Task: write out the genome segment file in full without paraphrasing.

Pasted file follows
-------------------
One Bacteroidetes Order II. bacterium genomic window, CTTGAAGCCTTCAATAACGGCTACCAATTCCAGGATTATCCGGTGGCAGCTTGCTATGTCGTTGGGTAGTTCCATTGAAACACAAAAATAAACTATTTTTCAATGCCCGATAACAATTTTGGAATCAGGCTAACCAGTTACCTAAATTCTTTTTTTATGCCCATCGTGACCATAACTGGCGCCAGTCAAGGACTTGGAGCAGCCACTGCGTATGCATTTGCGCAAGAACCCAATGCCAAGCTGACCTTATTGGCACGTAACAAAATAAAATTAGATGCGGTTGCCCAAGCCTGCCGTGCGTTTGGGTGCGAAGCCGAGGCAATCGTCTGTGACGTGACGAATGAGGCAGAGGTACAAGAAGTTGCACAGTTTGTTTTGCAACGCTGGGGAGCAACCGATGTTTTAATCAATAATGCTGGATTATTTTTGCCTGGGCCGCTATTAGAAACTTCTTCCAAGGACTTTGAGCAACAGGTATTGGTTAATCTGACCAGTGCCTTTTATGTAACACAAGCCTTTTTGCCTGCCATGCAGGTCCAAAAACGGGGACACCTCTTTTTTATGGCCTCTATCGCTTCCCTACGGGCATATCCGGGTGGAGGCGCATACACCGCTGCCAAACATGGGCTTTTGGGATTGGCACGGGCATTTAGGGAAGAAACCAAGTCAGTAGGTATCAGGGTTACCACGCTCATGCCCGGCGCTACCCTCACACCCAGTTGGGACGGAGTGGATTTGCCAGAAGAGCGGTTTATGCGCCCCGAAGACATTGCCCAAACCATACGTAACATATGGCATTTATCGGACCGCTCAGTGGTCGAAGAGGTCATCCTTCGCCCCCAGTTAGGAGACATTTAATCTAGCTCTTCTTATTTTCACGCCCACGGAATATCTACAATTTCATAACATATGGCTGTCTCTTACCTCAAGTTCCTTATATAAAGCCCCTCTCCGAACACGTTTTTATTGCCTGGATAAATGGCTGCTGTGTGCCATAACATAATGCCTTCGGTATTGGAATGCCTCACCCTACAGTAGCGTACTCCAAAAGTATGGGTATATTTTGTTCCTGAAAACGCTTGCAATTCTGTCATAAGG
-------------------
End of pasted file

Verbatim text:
One Bacteroidetes Order II. bacterium genomic window, CTTGAAGCCTTCAATAACGGCTACCAATTCCAGGATTATCCGGTGGCAGCTTGCTATGTCGTTGGGTAGTTCCATTGAAACACAAAAATAAACTATTTTTCAATGCCCGATAACAATTTTGGAATCAGGCTAACCAGTTACCTAAATTCTTTTTTTATGCCCATCGTGACCATAACTGGCGCCAGTCAAGGACTTGGAGCAGCCACTGCGTATGCATTTGCGCAAGAACCCAATGCCAAGCTGACCTTATTGGCACGTAACAAAATAAAATTAGATGCGGTTGCCCAAGCCTGCCGTGCGTTTGGGTGCGAAGCCGAGGCAATCGTCTGTGACGTGACGAATGAGGCAGAGGTACAAGAAGTTGCACAGTTTGTTTTGCAACGCTGGGGAGCAACCGATGTTTTAATCAATAATGCTGGATTATTTTTGCCTGGGCCGCTATTAGAAACTTCTTCCAAGGACTTTGAGCAACAGGTATTGGTTAATCTGACCAGTGCCTTTTATGTAACACAAGCCTTTTTGCCTGCCATGCAGGTCCAAAAACGGGGACACCTCTTTTTTATGGCCTCTATCGCTTCCCTACGGGCATATCCGGGTGGAGGCGCATACACCGCTGCCAAACATGGGCTTTTGGGATTGGCACGGGCATTTAGGGAAGAAACCAAGTCAGTAGGTATCAGGGTTACCACGCTCATGCCCGGCGCTACCCTCACACCCAGTTGGGACGGAGTGGATTTGCCAGAAGAGCGGTTTATGCGCCCCGAAGACATTGCCCAAACCATACGTAACATATGGCATTTATCGGACCGCTCAGTGGTCGAAGAGGTCATCCTTCGCCCCCAGTTAGGAGACATTTAATCTAGCTCTTCTTATTTTCACGCCCACGGAATATCTACAATTTCATAACATATGGCTGTCTCTTACCTCAAGTTCCTTATATAAAGCCCCTCTCCGAACACGTTTTTATTGCCTGGATAAATGGCTGCTGTGTGCCATAACATAATGCCTTCGGTATTGGAATGCCTCACCCTACAGTAGCGTACTCCAAAAGTATGGGTATATTTTGTTCCTGAAAACGCTTGCAATTCTGTCATAAGG